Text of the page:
Why not utilize some of those tools you use in your business to strengthen these connections? Closed Facebook groups for entrepreneurs to discuss their mental health can be a positive space to discuss common issues. Collectively, groups could also organize social media campaigns based on raising awareness; think about making a statement on World Mental Health Day, for example.
You don’t have to suffer from a mental health disorder yourself in order to get involved, either. Better mental health awareness helps all of us as it creates a more inclusive community of entrepreneurs.
Remember, the more we talk about this, the closer we get to erasing the stigma – but it’s hard to do alone, so work collectively. One important target is making investors OK with the concept of mental health and entrepreneurship co-existing. They need to know it’s normal and doesn’t affect your ability to do a great job.
That’s why having a wider movement of entrepreneurs talking about these issues will really help shed more light on mental health and change the dialogue surrounding it.
Utilizing Business Planning Techniques to Avoid Stress and Burnout
On an individual basis, you can also do a lot to ensure you avoid stress and burnout, common problems in entrepreneurship. Your company is your baby, something you pour your heart and soul into, so it can be hard to step away, even when it’s vital for your mental health. Just remember that you’ll do better work when you are healthy, happy and have good work-life balance (whatever that means to you!).
We’re all confident using effective planning techniques for our business – setting long-term objectives, breaking them down into more manageable goals, putting things down on paper, scheduling our working days. So why not utilize these to help you avoid burnout?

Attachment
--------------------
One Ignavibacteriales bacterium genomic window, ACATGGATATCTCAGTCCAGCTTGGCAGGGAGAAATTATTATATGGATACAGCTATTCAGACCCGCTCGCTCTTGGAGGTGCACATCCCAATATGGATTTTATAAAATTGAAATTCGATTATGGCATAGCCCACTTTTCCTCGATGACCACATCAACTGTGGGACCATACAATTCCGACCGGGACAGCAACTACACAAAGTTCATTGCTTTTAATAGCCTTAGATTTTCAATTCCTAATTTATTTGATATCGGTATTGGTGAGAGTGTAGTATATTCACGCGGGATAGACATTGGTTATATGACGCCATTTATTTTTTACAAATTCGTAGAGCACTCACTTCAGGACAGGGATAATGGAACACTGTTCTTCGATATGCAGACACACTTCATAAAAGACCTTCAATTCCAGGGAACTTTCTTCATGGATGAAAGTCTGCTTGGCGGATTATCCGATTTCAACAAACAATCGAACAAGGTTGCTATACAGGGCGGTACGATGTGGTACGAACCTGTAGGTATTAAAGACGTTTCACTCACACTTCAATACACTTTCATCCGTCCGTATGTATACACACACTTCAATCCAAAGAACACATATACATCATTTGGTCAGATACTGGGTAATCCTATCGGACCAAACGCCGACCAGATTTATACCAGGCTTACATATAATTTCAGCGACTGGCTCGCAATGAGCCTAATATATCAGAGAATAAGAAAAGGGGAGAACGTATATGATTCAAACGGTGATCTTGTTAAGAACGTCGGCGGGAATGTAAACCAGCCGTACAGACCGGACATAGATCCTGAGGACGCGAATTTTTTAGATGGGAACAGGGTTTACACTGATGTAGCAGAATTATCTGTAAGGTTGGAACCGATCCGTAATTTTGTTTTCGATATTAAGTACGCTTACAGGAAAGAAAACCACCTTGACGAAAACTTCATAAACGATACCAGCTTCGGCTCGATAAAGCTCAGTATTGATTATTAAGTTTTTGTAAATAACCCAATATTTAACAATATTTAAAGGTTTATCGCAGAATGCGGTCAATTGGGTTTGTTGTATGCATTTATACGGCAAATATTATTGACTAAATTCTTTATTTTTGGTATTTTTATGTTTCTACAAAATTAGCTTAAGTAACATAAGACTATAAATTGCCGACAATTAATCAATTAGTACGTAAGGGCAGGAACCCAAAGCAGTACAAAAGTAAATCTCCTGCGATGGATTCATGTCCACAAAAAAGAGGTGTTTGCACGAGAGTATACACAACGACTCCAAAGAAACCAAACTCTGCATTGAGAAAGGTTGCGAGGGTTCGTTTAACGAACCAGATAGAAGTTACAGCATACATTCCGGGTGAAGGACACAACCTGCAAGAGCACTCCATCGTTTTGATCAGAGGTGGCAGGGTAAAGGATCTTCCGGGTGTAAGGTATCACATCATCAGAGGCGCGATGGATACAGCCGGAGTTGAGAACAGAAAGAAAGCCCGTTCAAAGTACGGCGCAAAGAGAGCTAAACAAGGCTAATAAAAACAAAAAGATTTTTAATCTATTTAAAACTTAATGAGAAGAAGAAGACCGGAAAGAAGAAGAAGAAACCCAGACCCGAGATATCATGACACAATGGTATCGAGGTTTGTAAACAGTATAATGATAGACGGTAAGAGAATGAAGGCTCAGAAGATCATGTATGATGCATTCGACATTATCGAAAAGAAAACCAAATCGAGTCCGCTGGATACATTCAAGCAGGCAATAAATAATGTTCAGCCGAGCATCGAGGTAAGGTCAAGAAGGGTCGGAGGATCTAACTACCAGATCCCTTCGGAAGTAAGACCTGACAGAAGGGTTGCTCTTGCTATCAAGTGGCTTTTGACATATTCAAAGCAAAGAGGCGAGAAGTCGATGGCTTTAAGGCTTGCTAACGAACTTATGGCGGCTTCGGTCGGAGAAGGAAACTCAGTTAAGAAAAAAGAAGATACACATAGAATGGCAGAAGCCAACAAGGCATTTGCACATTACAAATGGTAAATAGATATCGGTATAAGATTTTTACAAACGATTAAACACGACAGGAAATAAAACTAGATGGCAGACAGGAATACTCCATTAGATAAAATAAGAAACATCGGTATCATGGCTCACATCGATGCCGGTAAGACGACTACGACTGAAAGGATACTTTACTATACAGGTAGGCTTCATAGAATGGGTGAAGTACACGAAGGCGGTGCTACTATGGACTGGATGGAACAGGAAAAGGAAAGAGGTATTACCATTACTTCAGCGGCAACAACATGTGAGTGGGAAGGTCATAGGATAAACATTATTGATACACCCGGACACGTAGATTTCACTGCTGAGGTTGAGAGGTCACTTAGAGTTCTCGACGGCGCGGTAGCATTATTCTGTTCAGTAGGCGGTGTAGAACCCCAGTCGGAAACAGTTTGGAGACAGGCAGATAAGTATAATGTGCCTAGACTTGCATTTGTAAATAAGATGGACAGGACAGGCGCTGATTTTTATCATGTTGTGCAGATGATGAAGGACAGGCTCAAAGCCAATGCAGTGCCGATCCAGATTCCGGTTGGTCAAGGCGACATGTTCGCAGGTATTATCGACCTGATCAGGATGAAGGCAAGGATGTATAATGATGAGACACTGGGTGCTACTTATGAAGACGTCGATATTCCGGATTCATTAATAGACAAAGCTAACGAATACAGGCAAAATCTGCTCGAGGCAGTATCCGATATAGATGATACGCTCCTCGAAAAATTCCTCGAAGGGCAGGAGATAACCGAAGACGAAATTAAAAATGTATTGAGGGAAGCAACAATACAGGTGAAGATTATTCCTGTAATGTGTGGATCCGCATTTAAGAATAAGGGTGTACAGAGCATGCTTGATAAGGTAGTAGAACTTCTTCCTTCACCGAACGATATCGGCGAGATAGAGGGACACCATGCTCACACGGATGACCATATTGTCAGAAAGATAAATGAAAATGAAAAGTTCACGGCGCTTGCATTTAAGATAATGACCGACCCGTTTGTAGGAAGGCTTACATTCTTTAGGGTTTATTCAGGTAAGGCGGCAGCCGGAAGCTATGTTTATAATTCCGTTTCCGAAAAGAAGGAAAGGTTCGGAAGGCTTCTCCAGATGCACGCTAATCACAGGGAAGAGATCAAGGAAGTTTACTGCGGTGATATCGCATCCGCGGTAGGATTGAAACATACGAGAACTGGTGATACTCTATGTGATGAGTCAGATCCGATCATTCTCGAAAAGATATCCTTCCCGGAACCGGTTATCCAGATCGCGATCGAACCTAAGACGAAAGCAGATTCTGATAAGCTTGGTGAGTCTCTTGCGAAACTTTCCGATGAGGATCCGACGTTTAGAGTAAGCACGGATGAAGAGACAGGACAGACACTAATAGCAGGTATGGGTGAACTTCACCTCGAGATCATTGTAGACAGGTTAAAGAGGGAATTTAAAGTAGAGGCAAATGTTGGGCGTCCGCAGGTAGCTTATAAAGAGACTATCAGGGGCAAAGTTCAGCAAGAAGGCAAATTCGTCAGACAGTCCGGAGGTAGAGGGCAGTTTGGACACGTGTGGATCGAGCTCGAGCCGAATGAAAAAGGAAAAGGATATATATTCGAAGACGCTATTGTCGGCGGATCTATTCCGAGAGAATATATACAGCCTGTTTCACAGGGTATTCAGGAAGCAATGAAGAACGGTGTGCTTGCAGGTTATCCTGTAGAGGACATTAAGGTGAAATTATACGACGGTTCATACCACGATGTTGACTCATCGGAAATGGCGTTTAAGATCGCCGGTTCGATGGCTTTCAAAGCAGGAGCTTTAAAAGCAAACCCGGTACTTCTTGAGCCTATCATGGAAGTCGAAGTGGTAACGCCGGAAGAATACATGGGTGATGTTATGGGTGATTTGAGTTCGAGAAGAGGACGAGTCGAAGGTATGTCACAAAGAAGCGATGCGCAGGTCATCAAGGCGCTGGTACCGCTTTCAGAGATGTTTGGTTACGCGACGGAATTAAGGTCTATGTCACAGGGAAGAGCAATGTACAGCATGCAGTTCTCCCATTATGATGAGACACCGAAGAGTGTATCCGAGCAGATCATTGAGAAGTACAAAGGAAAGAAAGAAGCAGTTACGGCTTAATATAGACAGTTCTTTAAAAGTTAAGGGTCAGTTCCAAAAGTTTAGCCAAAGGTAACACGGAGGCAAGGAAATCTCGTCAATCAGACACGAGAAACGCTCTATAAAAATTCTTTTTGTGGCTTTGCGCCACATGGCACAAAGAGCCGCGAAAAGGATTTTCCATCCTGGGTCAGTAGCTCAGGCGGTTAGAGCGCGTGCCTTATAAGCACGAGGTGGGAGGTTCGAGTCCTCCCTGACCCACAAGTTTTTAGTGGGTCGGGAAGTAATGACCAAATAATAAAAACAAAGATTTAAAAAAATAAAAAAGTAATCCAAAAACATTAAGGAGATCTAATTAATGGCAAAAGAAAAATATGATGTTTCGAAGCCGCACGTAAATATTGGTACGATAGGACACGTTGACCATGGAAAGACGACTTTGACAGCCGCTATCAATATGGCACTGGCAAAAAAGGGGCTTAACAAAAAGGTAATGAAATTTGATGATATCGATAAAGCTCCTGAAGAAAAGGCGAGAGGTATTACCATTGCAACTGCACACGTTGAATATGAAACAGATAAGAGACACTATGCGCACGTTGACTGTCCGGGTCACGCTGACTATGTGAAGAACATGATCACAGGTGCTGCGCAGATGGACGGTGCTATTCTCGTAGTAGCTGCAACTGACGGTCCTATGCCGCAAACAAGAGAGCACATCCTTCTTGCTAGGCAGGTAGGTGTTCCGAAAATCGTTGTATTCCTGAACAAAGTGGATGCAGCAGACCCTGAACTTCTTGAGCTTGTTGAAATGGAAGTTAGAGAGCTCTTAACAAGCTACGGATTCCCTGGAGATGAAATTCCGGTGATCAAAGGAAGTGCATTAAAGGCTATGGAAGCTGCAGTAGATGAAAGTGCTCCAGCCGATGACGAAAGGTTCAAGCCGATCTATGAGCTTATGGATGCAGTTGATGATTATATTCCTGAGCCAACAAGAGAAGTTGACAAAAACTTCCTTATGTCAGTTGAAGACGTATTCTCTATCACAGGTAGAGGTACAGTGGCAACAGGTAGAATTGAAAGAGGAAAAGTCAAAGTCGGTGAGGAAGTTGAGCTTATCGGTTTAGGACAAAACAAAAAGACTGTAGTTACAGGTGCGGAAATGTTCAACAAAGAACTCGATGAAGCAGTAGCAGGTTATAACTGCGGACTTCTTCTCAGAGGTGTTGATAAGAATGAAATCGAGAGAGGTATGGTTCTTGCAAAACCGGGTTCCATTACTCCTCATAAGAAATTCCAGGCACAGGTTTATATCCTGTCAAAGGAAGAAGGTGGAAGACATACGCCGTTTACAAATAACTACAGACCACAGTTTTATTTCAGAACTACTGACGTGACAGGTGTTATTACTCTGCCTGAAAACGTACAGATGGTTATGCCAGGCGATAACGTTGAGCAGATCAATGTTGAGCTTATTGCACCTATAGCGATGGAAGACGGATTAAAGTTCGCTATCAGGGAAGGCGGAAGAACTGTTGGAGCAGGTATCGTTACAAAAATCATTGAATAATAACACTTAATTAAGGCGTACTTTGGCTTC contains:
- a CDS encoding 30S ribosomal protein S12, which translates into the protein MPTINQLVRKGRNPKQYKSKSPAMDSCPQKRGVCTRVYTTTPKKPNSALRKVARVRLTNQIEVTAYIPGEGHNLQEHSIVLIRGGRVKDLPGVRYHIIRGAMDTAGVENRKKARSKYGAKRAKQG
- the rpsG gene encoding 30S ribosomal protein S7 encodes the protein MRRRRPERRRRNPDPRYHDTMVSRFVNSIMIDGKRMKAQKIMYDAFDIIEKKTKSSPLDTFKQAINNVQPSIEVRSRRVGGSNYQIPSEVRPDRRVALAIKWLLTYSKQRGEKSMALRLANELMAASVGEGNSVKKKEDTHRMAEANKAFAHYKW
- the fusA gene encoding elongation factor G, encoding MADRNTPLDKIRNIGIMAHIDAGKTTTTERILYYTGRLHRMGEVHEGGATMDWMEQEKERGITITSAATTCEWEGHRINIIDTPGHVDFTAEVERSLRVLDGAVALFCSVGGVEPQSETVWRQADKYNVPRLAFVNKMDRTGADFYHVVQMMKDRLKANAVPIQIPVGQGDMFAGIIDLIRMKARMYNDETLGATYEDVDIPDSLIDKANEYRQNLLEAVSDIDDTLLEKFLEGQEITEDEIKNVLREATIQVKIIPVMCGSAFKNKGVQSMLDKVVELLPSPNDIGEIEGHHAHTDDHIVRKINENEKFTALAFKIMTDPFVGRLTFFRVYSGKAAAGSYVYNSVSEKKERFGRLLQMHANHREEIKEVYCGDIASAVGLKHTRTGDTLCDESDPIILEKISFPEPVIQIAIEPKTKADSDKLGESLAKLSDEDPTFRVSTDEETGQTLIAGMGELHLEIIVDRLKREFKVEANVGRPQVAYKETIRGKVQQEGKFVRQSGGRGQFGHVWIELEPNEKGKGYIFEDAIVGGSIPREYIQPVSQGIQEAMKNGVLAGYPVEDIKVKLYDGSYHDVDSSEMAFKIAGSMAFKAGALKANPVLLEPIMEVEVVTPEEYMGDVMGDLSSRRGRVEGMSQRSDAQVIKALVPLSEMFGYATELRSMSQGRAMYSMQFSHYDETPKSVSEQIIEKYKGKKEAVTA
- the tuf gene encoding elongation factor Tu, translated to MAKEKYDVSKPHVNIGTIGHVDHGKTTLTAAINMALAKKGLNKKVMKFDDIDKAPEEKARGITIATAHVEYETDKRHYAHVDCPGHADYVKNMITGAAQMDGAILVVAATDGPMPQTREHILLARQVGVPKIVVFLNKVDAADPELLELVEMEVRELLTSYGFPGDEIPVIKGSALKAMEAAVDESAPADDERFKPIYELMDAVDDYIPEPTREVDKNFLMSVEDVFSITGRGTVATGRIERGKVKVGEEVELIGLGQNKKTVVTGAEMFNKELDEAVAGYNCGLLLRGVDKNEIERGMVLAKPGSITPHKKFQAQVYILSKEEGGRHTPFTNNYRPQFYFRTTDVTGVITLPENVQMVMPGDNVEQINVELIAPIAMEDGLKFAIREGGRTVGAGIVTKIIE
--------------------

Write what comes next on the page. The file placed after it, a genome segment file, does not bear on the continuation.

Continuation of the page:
Being strategic and organized with your time is one of the best ways to manage your stress. Working flat-out to the point of exhaustion isn’t good for you or your company. Make sure that the goals you are setting are manageable – ambitious is great, but not if it’s unrealistic. Set milestones along the way and reward yourself for your achievements.
Establish routines to stop time being wasted. Procrastination and anxiety go hand-in-hand, so it’s important to stick to a schedule to avoid both of these! When planning your time, make sure you schedule in time for self-care as well. That might be exercise, phone-free time, baking, cocktails with friends; whatever counts as self-care for you, don’t abandon it.
Activating all your business planning techniques means that your processes will flow much more smoothly, meaning there will be far fewer moments of panic and stress. When you’ve got a lot of work on it can be easy to fall into a trap of thinking you don’t have time to plan, but committing to this saves you time in the long run. It also saves you from tangled projects and missed deadlines in the future!
Entrepreneurship can be a joy but there’s no reason to be ashamed if you sometimes struggle. Working together, we can be an important voice in the conversation around mental health awareness, making this role better for everyone.
The National Suicide Prevention Lifeline provides 24/7, free and confidential support for people in distress, prevention and crisis resources for you or your loved ones, and best practices for professionals. Dial: 1-800-273-8255